In the popular ‘Terminator’ film franchise, an army of autonomous robots threatens to overpower and destroy mankind. Though Arnold Schwarzenegger first uttered, “I’ll be back” a few decades before the U.S. military perfected its own rudimentary autonomous weapons, this science fiction classic remains on the minds of top Pentagon officials.

Vice chairman of the joint chiefs of staff Gen. Paul Selva is asking for an international debate of what he calls the “Terminator Conundrum.”

“We have proven that we can build and field unmanned underwater vehicles, unmanned surface vessels, unmanned wheeled vehicles, and remotely piloted air vehicles,” Selva said. “We can actually build ‘autonomous’ vehicles in every one of those categories.

“That gets us to the cusp of a question about whether or not we are willing to have unmanned autonomous systems that can launch on an enemy. What happens when that thing can inflict mortal harm and is empowered by artificial intelligence?”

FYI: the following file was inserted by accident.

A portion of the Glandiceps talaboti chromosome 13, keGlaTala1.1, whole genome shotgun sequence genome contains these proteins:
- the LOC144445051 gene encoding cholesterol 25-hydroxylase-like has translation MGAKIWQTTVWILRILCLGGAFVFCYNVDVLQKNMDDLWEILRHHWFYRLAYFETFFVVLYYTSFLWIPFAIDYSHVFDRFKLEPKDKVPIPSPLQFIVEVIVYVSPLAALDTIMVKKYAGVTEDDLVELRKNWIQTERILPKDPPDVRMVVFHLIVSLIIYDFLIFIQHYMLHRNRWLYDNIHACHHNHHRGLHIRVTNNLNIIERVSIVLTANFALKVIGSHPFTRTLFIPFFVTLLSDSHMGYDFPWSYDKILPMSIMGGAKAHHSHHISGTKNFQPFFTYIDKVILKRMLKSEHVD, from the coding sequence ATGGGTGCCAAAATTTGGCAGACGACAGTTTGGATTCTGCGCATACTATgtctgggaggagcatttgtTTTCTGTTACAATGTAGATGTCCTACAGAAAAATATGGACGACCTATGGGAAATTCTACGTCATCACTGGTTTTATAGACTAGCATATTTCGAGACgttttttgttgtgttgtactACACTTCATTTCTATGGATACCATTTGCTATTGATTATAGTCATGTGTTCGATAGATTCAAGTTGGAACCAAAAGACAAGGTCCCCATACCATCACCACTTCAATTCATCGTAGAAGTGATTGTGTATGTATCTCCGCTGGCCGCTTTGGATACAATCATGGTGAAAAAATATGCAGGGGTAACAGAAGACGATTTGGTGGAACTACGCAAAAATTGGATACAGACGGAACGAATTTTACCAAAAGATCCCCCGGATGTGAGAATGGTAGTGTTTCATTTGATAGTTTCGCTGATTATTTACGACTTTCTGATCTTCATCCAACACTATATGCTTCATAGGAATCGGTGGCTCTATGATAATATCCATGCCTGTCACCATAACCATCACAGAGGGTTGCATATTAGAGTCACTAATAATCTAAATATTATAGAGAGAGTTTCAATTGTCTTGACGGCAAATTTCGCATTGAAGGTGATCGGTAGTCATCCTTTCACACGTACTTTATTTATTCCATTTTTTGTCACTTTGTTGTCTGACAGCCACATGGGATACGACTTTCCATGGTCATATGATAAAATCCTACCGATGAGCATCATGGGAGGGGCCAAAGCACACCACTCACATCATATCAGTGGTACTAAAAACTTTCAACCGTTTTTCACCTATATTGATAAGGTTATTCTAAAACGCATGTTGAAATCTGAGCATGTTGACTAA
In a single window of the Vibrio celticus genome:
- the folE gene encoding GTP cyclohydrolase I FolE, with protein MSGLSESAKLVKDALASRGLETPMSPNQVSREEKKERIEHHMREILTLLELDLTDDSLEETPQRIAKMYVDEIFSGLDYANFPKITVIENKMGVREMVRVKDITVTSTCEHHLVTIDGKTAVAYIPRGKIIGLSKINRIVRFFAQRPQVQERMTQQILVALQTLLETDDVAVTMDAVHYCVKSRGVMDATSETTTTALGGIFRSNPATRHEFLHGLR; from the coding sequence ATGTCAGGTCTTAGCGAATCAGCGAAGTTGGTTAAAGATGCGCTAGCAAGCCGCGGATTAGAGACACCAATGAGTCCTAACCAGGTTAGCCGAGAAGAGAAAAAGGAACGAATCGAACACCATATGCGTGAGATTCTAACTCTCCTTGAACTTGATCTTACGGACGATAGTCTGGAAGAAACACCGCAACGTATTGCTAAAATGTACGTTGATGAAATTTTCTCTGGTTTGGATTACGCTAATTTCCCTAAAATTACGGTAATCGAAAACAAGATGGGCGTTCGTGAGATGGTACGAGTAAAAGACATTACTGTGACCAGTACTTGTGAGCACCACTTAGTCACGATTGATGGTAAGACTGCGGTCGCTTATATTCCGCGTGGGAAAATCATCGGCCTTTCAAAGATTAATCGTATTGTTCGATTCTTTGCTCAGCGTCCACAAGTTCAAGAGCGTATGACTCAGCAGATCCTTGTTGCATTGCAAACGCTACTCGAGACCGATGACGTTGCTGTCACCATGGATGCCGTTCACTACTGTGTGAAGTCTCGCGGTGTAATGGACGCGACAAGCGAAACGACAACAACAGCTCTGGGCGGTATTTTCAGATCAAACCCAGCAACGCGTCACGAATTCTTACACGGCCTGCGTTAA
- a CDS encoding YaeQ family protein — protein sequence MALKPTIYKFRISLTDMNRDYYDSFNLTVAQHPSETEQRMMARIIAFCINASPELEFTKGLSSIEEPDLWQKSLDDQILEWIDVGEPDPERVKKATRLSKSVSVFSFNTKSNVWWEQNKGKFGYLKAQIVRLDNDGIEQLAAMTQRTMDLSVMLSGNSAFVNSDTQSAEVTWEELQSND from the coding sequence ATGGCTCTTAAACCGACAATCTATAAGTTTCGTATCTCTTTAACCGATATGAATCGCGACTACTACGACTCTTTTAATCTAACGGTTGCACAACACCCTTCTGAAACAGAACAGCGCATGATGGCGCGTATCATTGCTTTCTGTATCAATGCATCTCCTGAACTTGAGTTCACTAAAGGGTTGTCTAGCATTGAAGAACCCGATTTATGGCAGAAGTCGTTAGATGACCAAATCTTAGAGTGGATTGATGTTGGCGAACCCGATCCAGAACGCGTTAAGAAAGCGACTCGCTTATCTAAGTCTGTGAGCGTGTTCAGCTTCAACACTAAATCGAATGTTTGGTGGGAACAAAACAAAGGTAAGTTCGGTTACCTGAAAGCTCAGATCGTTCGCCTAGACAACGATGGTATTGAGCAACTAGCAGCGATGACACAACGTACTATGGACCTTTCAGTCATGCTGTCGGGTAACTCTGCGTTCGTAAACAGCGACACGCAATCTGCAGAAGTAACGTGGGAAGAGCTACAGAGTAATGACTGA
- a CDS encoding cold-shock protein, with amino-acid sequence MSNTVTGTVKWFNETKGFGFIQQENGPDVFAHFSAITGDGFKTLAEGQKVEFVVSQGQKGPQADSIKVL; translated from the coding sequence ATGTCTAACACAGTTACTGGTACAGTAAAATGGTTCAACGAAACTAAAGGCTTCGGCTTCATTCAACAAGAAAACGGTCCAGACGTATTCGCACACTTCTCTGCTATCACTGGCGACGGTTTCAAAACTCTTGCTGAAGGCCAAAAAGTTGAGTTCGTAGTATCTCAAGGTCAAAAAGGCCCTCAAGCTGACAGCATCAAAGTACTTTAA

It’s no mystery why pursuing advanced technology is at the top of the Pentagon’s agenda.The use of unmanned drones has given the U.S. military a huge advantage. Drone pilots can now devastate ISIS compounds without risking American lives. However, there will be a point when technology is advanced enough that drone pilots are no longer necessary because drones can drive themselves. If the exploits of the Terminator and Skynet taught us anything, it’s that crossing that line can have ethical complications and dire consequences.

In July 2015, Stephen Hawking, Elon Musk and 1,000 other scientists signed an open letter asking militaries around the world to ban AI weaponry. Their main concern was preventing a “global AI arms race” and keeping autonomous weapons out of the hands of evildoers.

“It will only be a matter of time until they appear on the black market and in the hands of terrorists, dictators,” the letter warns. “There are many ways in which AI can make battlefields safer for humans, especially civilians, without creating new tools for killing people.”

And so we have the Terminator Conundrum. Should the United States use any weapons and technology it has at its disposal to protect its citizens? Or should it take a hard stance against AI technology in order to, maybe, protect the world?

Let us know what you think in the comments.

[Flight Global]